The number of COVID deaths in America might have been vastly underestimated

university of washington imhe covid deaths
Photo via Joe Mabel/Flickr (CC BY SA 2.0)

A new study from the University of Washington’s Institute for Health Metrics and Evaluation contends that the COVID-19 death totals around the globe and in America are significantly higher than the official count based on Johns Hopkins University-managed data.

If the UW totals are correct, the U.S. number of deaths is more than 900,000, or 57% more than what’s been previously recognized, and the global death rate is approaching a staggering 7 million—or more than twice the currently accepted number.

NPR reported on the IMHE calculations and wrote the Institute “looked at excess mortality from March 2020 through May 3, 2021, compared it with what would be expected in a typical non-pandemic year, then adjusted those figures to account for a handful of other pandemic-related factors.”

Reuters quoted Christopher Murray, director of the Institute for Health Metrics and Evaluation, who accounted for some of the discrepancies between the IHME and Johns Hopkins numbers of COVID deaths in America to testing.

“If you don’t test very much, you’re most likely to miss COVID deaths,” Murray said, with the article adding that “deaths go unreported as most countries only record those that occur in hospitals or of patients with a confirmed infection.”

The Reuters article also noted that the new estimates may not even account for the full effect of the pandemic, with the IMHE report only factoring in deaths caused directly by the virus and not necessarily counting deaths that were caused indirectly by the pandemic (an overwhelmed healthcare system, for instance).

“Many countries have devoted exceptional effort to measuring the pandemic’s toll, but our analysis shows how difficult it is to accurately track a new and rapidly spreading infectious disease,” Murray said.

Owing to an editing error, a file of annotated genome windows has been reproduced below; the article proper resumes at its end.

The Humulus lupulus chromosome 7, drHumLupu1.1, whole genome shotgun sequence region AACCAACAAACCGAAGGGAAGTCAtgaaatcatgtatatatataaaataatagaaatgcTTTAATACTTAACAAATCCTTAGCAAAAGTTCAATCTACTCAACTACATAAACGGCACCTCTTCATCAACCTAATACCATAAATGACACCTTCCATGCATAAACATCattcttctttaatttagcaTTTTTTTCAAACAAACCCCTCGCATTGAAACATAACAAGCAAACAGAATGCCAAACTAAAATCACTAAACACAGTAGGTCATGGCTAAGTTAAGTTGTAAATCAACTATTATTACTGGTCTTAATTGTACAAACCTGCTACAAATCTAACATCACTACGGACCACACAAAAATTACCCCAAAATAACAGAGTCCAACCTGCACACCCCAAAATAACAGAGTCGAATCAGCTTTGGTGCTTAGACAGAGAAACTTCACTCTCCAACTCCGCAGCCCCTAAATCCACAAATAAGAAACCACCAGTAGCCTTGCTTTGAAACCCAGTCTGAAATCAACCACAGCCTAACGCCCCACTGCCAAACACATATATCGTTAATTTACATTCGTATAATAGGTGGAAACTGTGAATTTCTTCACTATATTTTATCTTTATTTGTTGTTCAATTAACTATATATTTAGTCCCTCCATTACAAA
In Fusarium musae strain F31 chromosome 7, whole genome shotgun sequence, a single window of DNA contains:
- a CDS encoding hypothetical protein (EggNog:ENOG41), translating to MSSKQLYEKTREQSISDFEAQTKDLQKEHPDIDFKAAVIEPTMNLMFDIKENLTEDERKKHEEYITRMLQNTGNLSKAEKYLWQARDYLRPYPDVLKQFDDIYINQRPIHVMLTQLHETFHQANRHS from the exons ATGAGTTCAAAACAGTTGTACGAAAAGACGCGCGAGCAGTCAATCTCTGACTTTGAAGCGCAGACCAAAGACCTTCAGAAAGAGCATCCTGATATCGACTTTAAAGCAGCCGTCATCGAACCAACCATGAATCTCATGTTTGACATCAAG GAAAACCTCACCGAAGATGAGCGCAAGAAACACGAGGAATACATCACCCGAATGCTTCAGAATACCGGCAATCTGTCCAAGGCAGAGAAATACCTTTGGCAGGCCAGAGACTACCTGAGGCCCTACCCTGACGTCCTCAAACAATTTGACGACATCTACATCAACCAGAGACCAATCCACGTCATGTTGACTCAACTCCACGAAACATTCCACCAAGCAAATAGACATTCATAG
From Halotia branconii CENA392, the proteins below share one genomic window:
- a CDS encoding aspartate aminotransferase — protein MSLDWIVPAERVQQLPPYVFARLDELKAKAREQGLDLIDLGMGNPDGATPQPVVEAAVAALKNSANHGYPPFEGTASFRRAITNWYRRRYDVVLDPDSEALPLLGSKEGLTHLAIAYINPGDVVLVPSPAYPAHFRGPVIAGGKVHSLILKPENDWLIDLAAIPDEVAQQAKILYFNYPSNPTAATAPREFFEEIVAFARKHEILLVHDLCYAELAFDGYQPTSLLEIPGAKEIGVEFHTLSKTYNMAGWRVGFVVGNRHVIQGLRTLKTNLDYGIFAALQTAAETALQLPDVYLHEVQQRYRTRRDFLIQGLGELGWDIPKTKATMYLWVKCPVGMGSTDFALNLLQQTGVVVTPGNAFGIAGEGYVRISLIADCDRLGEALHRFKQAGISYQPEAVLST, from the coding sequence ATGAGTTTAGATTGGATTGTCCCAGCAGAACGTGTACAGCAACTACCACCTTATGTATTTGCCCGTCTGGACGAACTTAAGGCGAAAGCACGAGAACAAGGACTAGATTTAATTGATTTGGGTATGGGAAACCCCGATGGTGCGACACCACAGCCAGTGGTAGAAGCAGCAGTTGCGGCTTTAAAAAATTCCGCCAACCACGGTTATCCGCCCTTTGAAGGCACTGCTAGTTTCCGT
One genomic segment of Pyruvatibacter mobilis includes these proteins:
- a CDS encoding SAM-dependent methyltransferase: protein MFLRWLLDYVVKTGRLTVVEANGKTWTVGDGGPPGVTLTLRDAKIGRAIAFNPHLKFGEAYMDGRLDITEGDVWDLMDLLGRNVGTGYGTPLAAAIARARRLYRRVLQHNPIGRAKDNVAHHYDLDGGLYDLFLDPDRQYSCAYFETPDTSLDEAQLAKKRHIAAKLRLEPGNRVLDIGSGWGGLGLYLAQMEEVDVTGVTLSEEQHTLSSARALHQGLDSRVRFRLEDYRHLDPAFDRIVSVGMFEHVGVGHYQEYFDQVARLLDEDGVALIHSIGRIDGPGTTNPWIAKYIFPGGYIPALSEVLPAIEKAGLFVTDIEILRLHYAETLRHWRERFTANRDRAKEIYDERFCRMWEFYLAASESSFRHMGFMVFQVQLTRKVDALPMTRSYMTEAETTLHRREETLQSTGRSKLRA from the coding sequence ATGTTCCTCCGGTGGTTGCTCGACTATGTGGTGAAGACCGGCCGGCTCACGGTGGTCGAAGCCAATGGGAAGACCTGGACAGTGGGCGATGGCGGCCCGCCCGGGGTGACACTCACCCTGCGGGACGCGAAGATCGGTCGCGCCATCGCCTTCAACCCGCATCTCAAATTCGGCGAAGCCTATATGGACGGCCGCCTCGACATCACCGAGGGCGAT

The NPR report noted the researchers thought India, Mexico, and Russia might have dramatically undercounted the deaths in their countries, while in other countries—Japan and Egypt, for instance— the death toll might actually be 10 times high than what’s been reported.

The report also detailed the outsized impact of COVID-19 in the U.S. throughout the 14 months of the pandemic chronicled. Slate noted, “In the U.S., the researchers said just about all of the excess deaths could numerically be attributed to COVID-19 because increases in certain types of pandemic adjacent deaths, like drug overdoses, were offset by a decline in other areas, like flu deaths, which were far lower last year because everyone was at home.”

The Slate article also noted that the global underreporting of numbers also had to do with COVID-19 being such a severe health crisis for many nations. “In most parts of the world, deaths that occur outside a hospital setting don’t get attributed to COVID-19 because they likely were never tested for the virus,” the article noted. “The severity of the pandemic has, understandably, meant that health officials have focused their resources on treating patients and saving lives, not surveying the symptoms of the deceased.”

The IMHE report is being seen by researchers as a welcome addition to the understanding of how the pandemic has affected the world—even for those affiliated with Johns Hopkins.

“We need to better understand the impact of COVID across the globe so that countries can understand the trajectory of the pandemic and figure out where to deploy additional resources, like testing supplies and vaccines to stop the spread,” said Jennifer Nuzzo, an epidemiologist at Johns Hopkins.

Sources: NPR, Reuters, Slate

Continue Learning